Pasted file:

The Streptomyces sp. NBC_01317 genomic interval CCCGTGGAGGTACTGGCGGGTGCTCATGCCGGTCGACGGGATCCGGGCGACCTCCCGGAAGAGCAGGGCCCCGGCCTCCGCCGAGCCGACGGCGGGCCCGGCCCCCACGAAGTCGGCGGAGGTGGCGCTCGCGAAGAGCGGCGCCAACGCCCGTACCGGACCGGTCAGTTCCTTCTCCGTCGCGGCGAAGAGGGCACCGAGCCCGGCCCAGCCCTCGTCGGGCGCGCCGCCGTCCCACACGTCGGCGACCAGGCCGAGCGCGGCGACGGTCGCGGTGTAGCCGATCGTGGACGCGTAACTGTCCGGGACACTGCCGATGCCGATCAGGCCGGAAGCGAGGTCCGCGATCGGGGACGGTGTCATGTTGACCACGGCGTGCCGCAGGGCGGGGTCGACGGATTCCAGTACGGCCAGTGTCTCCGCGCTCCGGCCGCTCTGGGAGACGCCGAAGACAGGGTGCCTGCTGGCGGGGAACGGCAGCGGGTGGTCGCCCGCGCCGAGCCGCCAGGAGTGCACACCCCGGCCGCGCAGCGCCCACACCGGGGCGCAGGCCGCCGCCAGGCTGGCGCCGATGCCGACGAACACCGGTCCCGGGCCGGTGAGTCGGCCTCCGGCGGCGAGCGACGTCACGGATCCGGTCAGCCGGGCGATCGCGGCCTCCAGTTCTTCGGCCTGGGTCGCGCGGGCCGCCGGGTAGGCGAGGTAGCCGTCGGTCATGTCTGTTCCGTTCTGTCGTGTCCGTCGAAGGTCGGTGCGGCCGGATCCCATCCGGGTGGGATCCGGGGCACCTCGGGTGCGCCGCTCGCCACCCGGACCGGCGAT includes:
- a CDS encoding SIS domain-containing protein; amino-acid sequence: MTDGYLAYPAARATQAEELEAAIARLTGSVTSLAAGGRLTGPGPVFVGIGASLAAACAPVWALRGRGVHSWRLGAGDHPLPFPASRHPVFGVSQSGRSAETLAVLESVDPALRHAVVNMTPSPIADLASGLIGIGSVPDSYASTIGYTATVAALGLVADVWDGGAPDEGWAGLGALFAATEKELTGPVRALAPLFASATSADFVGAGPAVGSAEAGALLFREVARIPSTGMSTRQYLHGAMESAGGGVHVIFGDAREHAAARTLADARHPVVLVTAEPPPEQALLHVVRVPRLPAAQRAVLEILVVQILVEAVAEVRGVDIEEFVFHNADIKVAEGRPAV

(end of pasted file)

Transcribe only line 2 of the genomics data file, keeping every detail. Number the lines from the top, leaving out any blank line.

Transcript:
- a CDS encoding SIS domain-containing protein; amino-acid sequence: MTDGYLAYPAARATQAEELEAAIARLTGSVTSLAAGGRLTGPGPVFVGIGASLAAACAPVWALRGRGVHSWRLGAGDHPLPFPASRHPVFGVSQSGRSAETLAVLESVDPALRHAVVNMTPSPIADLASGLIGIGSVPDSYASTIGYTATVAALGLVADVWDGGAPDEGWAGLGALFAATEKELTGPVRALAPLFASATSADFVGAGPAVGSAEAGALLFREVARIPSTGMSTRQYLHGAMESAGGGVHVIFGDAREHAAARTLADARHPVVLVTAEPPPEQALLHVVRVPRLPAAQRAVLEILVVQILVEAVAEVRGVDIEEFVFHNADIKVAEGRPAV